Discussion Top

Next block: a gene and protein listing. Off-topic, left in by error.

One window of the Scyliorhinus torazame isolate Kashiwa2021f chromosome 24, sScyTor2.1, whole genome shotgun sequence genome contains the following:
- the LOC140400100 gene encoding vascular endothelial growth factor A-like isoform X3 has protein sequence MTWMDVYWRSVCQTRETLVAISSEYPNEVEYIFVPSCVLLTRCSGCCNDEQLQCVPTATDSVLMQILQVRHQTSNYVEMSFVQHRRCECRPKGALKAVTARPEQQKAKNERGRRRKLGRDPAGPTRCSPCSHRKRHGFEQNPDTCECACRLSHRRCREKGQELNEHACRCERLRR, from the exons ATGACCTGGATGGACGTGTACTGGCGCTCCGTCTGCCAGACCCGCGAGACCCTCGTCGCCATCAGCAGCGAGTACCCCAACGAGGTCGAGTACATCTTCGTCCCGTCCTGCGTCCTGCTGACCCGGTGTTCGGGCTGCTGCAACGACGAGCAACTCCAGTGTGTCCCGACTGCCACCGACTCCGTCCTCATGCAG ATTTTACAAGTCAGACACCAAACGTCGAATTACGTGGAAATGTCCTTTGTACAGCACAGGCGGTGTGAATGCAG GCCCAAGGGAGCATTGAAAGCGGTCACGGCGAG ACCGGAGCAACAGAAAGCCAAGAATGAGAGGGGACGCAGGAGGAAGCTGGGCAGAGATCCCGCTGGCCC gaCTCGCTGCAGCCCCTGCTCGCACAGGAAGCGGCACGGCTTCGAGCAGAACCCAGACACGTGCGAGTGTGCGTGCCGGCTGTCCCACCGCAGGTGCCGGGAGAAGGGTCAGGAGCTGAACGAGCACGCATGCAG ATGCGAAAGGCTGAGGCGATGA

Renal lymphangiomatosis is an extremely rare developmental disorder of lymphatic system surrounding kidneys. They can occur in any location where lymphatics are normally present. The frequency of lymphangiomas are 75% in head and neck, 20% in axillary region, and 5% at other less common sites. [1] Retroperitoneal lymphangiomas account for approximately 1% of all lymphangiomas, with 185 cases identified in a review of international literature. [2] The reason for the development of this abnormality is failure of drainage of lymphatics into retroperitoneal lymphatic system. [3] It may be asymptomatic or may present with nonspecific symptomatology. The commonest complaints include flank pain, abdominal distension, hematuria, hypertension, fever, and rarely impaired renal function. [3],[4] This condition is found in children as well as in adults. [5],[6] Familial association has also been described. [7] One of the main features of retroperitoneal lymphangioma is that the mass is generally of water density on CT or MRI. [8] Prior to the advent of CT scan, the diagnosis was usually made at the time of exploratory laparotomy or after nephrectomy. On CT scan, renal lymphangiectasia appears as a well contained, fluid attenuating collections in the peripelvic or perinephric space with or without demonstrable septations with normal renal parenchyma. [1],[9] When intrarenal lymphatics are solely involved, renal lymphangiectasia may present as simple enlargement of the kidney or even as a solid mass without evidence of any cystic lesion. [10] On MRI, they are hypointense on T1W images and hyperintense on T2W images. [11] The diagnosis of renal lymphangiectasia can be confirmed with needle aspiration of chylous fluid from the perinephric fluid collections. [12] However, the ultrasonographic and CT findings are characteristic for this disease and allow the diagnosis to be made confidently. [13],[14] Treatment is not usually necessary. Complicated cases may be treated with nephrectomy, percutaneous drainage, or marsupialization. [12] Surgery is often required for symptom control or diagnosis. [15] Recurrence of symptoms with incomplete excision is possible. [16] Injection of sclerosants such as alcohol and bleomycin into lymphangiomas has been described in the literature in nonsurgical candidates. However, induration of the cyst and infection often complicate these procedures. [17] Complications of undiagnosed/untreated cases include hematuria, ascites, hypertension, renal vein thrombosis, and impairment of renal function. [18],[19]